MANILA, Philippines – The Philippine government may save some US$10 million in the next five years should the government of Austria fully accept the proposal of Freedom from Debt Coalition calling for the cancellation of a P500-million loan incurred after acquiring 26 medical waste incinerators in 1997.

FDC president Walden Bello, who visited Vienna to negotiate with Austria’s Federal Ministry of Finance, said that Finance Ministry State Secretary Reinhold Lopatka seems “serious about cancelling future debt payments” of the controversial loan.

Bello, a newly-sworn in Akbayan party-list representative in Congress, together with representatives of Austrian partner organizations, made the appeal in a meeting with Lopatka last week. Bello also gave the State Secretary a copy of a parliamentarians’ petition signed by 81 Philippine lawmakers.

During the meeting, Bello cited two major reasons for the cancellation: that the incinerators Austrian supplier Vamed Engineering brought to the Philippines in 1997 were substandard, not even meeting the emission levels the supplier guaranteed; and, that the Philippines is heavily hit by the present global crisis, making non-payment of illegitimate debts an urgent measure for the country to use its own financial resources to stir up the economy. He also requested for possible refund of payments already carried out.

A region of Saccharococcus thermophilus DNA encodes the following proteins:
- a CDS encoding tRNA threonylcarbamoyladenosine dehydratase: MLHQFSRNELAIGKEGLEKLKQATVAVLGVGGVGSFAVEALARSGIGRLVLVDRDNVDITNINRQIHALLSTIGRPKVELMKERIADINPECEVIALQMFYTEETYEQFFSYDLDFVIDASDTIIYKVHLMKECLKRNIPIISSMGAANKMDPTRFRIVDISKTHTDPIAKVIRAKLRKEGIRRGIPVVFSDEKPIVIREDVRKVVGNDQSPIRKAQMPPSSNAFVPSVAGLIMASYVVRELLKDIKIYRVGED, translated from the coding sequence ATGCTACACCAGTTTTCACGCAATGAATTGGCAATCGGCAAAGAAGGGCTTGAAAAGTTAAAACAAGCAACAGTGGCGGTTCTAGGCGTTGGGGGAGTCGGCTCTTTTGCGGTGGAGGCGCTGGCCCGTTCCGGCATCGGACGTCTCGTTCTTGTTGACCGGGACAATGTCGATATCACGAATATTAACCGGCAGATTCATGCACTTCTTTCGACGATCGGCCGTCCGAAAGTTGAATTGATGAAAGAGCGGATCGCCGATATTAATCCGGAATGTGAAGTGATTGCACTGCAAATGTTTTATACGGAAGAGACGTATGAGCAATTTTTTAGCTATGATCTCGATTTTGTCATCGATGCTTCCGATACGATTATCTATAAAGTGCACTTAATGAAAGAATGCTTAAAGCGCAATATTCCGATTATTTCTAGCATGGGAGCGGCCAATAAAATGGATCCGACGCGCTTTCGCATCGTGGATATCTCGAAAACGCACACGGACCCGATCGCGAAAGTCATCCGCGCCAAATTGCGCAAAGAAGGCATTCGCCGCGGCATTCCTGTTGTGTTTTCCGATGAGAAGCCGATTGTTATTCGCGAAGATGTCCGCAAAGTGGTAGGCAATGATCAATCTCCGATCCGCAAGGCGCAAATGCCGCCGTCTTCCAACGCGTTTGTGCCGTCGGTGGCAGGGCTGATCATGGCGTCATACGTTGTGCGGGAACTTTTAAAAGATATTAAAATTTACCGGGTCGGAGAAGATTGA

Lopatka expressed his openness to the request and pointed out that several debt cancellations were granted by the Federal Finance Ministry in the past through multilateral initiatives, according to Herbert Wasserbauer, advocacy and lobby officer of the development NGO DKAAustria

“A refund seems impossible, but the case will be re-examined in depth regarding a possible cancellation, though there is little precedence for bilateral debt cancellation as the incinerator case would be,” Wasserbauer quoted Lopatka. Lopatka likewise promised to coordinate with the project lead Michael Spindelegger, Austrian Minister of Foreign and European Affairs (BMeiA) regarding the appeal.

The call to cancel said illegitimate debt was initiated in October 2007 by Stop Toxic Debt! Campaign members that include FDC, EcoWaste Coalition, Healthcare without Harm, and Greenpeace. The groups reached out to members of the Philippine Congress and to Austrian-based groups for support.

Contracted by the Department of Finance in 1997 with Bank Austria, the loan financed a project to establish waste disposal facilities for hospitals run by the Department of Health. A main component of the project was the purchase of 26 incinerators called Multizon manufactured by Liechtenstein-based Hoval. These were supplied to the DOH by Austrian firm VAMED.

At the time of the sale, the incinerators would not have passed Austrian clean air regulations anymore. The Clean Air Act, a similar regulation passed in 1999 in the Philippines, imposed a ban on incinerators effective 2003. If the incinerators were still in use, their pollution levels would exceed current air standards 800-fold and pose a serious health threat. Despite this, the Philippine government continues to pay US$2 million a year to the Austrian government until 2014.

“We are optimistic that the Austrian government will cancel the loan, so that payments appropriated by the Philippine government can be diverted to add more funds to country’s dwindling budget for healthcare,” said Bello. -30-

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